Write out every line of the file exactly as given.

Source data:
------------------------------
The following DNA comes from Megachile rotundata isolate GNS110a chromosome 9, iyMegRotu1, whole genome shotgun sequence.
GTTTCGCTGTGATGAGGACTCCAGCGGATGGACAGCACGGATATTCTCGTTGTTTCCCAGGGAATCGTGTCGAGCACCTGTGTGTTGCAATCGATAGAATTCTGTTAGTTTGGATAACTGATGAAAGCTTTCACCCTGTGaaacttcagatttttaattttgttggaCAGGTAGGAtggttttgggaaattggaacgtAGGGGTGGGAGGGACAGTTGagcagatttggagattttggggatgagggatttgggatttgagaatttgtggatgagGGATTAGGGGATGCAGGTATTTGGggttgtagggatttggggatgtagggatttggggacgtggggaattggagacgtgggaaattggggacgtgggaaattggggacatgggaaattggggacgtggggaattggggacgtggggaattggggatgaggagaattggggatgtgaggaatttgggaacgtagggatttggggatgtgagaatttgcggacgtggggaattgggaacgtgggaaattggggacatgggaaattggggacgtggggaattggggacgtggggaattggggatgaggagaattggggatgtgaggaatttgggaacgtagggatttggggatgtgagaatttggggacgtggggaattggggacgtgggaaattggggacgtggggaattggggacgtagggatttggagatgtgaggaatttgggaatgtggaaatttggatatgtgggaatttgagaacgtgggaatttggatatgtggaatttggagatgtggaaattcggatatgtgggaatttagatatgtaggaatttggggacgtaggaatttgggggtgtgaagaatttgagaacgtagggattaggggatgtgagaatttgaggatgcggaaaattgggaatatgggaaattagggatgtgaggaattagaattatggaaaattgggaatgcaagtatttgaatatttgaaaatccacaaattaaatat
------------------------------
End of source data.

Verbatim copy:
The following DNA comes from Megachile rotundata isolate GNS110a chromosome 9, iyMegRotu1, whole genome shotgun sequence.
GTTTCGCTGTGATGAGGACTCCAGCGGATGGACAGCACGGATATTCTCGTTGTTTCCCAGGGAATCGTGTCGAGCACCTGTGTGTTGCAATCGATAGAATTCTGTTAGTTTGGATAACTGATGAAAGCTTTCACCCTGTGaaacttcagatttttaattttgttggaCAGGTAGGAtggttttgggaaattggaacgtAGGGGTGGGAGGGACAGTTGagcagatttggagattttggggatgagggatttgggatttgagaatttgtggatgagGGATTAGGGGATGCAGGTATTTGGggttgtagggatttggggatgtagggatttggggacgtggggaattggagacgtgggaaattggggacgtgggaaattggggacatgggaaattggggacgtggggaattggggacgtggggaattggggatgaggagaattggggatgtgaggaatttgggaacgtagggatttggggatgtgagaatttgcggacgtggggaattgggaacgtgggaaattggggacatgggaaattggggacgtggggaattggggacgtggggaattggggatgaggagaattggggatgtgaggaatttgggaacgtagggatttggggatgtgagaatttggggacgtggggaattggggacgtgggaaattggggacgtggggaattggggacgtagggatttggagatgtgaggaatttgggaatgtggaaatttggatatgtgggaatttgagaacgtgggaatttggatatgtggaatttggagatgtggaaattcggatatgtgggaatttagatatgtaggaatttggggacgtaggaatttgggggtgtgaagaatttgagaacgtagggattaggggatgtgagaatttgaggatgcggaaaattgggaatatgggaaattagggatgtgaggaattagaattatggaaaattgggaatgcaagtatttgaatatttgaaaatccacaaattaaatat